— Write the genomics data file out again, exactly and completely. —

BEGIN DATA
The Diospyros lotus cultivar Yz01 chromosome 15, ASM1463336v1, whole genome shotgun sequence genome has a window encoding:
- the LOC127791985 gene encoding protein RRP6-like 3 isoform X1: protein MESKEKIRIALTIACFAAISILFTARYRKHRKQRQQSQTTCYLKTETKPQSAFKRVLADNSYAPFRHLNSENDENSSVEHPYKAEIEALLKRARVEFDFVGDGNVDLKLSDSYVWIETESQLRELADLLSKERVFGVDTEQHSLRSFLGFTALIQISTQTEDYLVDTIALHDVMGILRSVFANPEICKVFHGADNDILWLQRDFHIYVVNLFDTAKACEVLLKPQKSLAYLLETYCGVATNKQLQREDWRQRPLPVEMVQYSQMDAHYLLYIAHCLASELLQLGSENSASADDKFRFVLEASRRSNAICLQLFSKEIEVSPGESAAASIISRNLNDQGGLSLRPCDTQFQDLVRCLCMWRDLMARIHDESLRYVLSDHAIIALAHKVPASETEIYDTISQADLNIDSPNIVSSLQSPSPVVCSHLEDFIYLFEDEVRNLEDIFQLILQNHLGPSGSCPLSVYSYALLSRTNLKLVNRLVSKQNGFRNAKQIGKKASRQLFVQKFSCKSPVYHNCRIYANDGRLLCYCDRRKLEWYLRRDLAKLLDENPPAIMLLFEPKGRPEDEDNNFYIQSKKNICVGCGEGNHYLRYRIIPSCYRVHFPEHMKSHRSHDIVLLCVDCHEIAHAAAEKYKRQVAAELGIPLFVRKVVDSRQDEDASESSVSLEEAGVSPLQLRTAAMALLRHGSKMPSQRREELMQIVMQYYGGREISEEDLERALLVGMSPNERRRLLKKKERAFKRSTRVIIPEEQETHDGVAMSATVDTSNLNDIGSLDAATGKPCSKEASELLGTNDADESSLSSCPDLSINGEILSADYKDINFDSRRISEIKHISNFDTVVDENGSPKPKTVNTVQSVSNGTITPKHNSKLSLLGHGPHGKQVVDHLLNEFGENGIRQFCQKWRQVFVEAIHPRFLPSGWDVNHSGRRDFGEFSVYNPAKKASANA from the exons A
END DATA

The Diospyros lotus cultivar Yz01 chromosome 15, ASM1463336v1, whole genome shotgun sequence genome has a window encoding:
- the LOC127791985 gene encoding protein RRP6-like 3 isoform X1: protein MESKEKIRIALTIACFAAISILFTARYRKHRKQRQQSQTTCYLKTETKPQSAFKRVLADNSYAPFRHLNSENDENSSVEHPYKAEIEALLKRARVEFDFVGDGNVDLKLSDSYVWIETESQLRELADLLSKERVFGVDTEQHSLRSFLGFTALIQISTQTEDYLVDTIALHDVMGILRSVFANPEICKVFHGADNDILWLQRDFHIYVVNLFDTAKACEVLLKPQKSLAYLLETYCGVATNKQLQREDWRQRPLPVEMVQYSQMDAHYLLYIAHCLASELLQLGSENSASADDKFRFVLEASRRSNAICLQLFSKEIEVSPGESAAASIISRNLNDQGGLSLRPCDTQFQDLVRCLCMWRDLMARIHDESLRYVLSDHAIIALAHKVPASETEIYDTISQADLNIDSPNIVSSLQSPSPVVCSHLEDFIYLFEDEVRNLEDIFQLILQNHLGPSGSCPLSVYSYALLSRTNLKLVNRLVSKQNGFRNAKQIGKKASRQLFVQKFSCKSPVYHNCRIYANDGRLLCYCDRRKLEWYLRRDLAKLLDENPPAIMLLFEPKGRPEDEDNNFYIQSKKNICVGCGEGNHYLRYRIIPSCYRVHFPEHMKSHRSHDIVLLCVDCHEIAHAAAEKYKRQVAAELGIPLFVRKVVDSRQDEDASESSVSLEEAGVSPLQLRTAAMALLRHGSKMPSQRREELMQIVMQYYGGREISEEDLERALLVGMSPNERRRLLKKKERAFKRSTRVIIPEEQETHDGVAMSATVDTSNLNDIGSLDAATGKPCSKEASELLGTNDADESSLSSCPDLSINGEILSADYKDINFDSRRISEIKHISNFDTVVDENGSPKPKTVNTVQSVSNGTITPKHNSKLSLLGHGPHGKQVVDHLLNEFGENGIRQFCQKWRQVFVEAIHPRFLPSGWDVNHSGRRDFGEFSVYNPAKKASANA from the exons A